Three U.S. astronauts blast off from Earth on an initial test flight in an experimental rocket-ship, but during the flight into space the ship disappears from radar, then reappears. On return, the rocket-ship is hangared and put under a tarp, pending an investigation. One crewman is hospitalized for a leg broken on landing, and is visited by the other two. Next the pair go for a drink, and then one crewman phones his parents from a bar phone-booth - but they say they have no son! The astronaut immediately disappears, and no one in the bar remembers him, except the other astronaut in the bar, the Captain.Written by
Although not in the script, Douglas Heyes told Rod Taylor to jump through the bar window because he felt his character was in such a fever pitch it only made sense. Rod Serling saw the scene and liked it enough to approve the change. See more »
Major Gart was hospitalized with a broken leg, established early in the show. Near the end he jumps out of the hospital bed and runs to the door, but nothing seems to be wrong with his leg and no cast is visible. See more »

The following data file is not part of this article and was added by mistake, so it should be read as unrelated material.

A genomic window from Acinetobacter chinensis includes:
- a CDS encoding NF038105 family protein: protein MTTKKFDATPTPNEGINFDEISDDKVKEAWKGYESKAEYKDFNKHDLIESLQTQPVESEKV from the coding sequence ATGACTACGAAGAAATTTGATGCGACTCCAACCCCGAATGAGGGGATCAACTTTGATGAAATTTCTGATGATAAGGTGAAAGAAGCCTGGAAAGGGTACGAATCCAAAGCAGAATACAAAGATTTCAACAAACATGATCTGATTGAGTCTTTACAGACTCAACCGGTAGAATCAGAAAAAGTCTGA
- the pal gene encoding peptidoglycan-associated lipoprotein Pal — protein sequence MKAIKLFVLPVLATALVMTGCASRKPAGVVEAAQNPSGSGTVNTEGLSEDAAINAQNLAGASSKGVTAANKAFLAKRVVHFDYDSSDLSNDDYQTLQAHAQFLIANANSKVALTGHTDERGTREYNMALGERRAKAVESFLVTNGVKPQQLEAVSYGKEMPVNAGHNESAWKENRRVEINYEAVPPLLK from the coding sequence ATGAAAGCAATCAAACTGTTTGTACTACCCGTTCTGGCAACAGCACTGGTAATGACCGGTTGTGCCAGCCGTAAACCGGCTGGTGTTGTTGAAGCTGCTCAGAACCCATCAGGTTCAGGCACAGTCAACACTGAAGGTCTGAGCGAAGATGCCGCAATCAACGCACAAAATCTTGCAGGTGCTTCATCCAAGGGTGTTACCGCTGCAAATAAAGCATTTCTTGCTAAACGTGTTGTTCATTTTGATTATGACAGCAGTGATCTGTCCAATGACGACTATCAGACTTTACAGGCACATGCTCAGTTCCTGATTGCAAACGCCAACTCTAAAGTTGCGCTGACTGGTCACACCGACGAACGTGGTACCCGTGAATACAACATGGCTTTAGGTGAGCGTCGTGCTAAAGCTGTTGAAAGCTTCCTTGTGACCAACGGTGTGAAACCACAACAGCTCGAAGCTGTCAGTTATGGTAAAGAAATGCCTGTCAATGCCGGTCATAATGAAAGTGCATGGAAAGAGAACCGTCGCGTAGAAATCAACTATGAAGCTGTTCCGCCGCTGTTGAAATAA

Astronaut Col. Clegg Forbes (Rod Taylor) visits his colleague Major William Gart (James Hutton) in hospital. They have recently returned from a mission in space with a third member- Major Ed Harrington, who no one remembers but Forbes! Especially chilling for Forbes as their spaceship X-20 went off the radar for twenty-four hours before they returned to earth.
One of the early episodes that set the standard. Interesting now as its a fantasy drama made at a time when space exploration was new. That is not to say that its dated as a mysterious sci-fi tale. The concept came from a Richard Matheson story called 'Disappearing Act' and this was the first of sixteen of his to be used for the Zone. In this case Rod Serling took the idea and created his own very different and absorbing teleplay. The three men are shown together briefly in flashback in a spirit of devil-may-care esprit de corps and in contrast as somewhat shaken by the weird goings-on in the main body of the story. Rod Taylor turns in perhaps his best performance-no Hitchcockian birds-no Morlocks- but instead something inexplicable and profoundly scary.
Just a thought. There's a William Gart in this, and a Gart Williams as main character in 'A Stop At Willoughby'.
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